Pat, whose last name I'm not using to guarantee privacy, is another one of the people who can tell how the economy is doing, even if she closes here eyes. Her ears tell the story.
During a typical four-hour shift each week, she told me yesterday, anywhere between 8 and 20 people will call looking for help. Most are people "at the end of their rope" these days, she says. And most seem to be women. "It's just the culture we're raised in," she says.
People tell their problems to Pat, and she puts them in touch with resources, whether it's a place to get food or shelter. "A lot of them are 15, 16, 17 year old girls who've lost their boyfriend."
She became a crisis counselor two years ago as a grad student in psychology at Bethel University. "It's wonderful," she said. "It's fascinating and frustrating at the same time." Fascinating because of the "things that people get themselves into." Frustrating because many times people don't listen to the solutions she offers. That's when she uses the psychology. She asks the callers what they think they should do. Then they listen up.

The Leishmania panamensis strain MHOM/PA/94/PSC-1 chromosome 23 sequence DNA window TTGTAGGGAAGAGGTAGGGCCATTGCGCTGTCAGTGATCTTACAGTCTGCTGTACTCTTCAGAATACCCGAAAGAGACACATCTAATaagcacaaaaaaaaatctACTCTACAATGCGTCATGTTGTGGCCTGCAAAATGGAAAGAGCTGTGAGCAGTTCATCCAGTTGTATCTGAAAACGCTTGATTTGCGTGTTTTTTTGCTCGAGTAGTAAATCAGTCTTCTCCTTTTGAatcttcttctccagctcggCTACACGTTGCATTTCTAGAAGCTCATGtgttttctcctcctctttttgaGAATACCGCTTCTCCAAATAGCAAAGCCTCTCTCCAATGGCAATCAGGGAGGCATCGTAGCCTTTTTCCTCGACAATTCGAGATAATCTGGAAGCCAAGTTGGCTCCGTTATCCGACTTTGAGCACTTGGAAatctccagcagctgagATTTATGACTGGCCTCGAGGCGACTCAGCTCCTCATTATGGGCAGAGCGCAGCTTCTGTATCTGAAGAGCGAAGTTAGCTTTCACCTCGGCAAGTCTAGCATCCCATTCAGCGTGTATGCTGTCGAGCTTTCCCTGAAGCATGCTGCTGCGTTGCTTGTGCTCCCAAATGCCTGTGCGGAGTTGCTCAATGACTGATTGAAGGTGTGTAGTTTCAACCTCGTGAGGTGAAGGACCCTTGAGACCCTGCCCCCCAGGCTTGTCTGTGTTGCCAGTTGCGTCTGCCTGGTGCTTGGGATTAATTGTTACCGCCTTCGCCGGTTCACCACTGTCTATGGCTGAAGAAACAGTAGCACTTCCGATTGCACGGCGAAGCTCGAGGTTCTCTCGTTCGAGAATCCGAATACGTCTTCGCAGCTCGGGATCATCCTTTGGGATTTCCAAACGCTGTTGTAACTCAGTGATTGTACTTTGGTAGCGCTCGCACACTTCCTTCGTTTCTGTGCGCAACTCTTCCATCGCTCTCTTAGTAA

Though she says she leaves the job behind when she leaves, she acknowledges that she occasionally thinks about particular callers -- the woman with too many kids at too young an age, for example. She says she's gotten burned out a couple of times, but says she can't walk away. "They're my tribe," she says of her fellow counselors, a few of whom work the phones 8 hours a day 5 days a week.
Occasionally, some people helped by the Crisis Connection volunteers call back to report success, but not too often. "I like to think I've helped someone," she says.
Here's Crisis Connection's profiles of some of the counselors.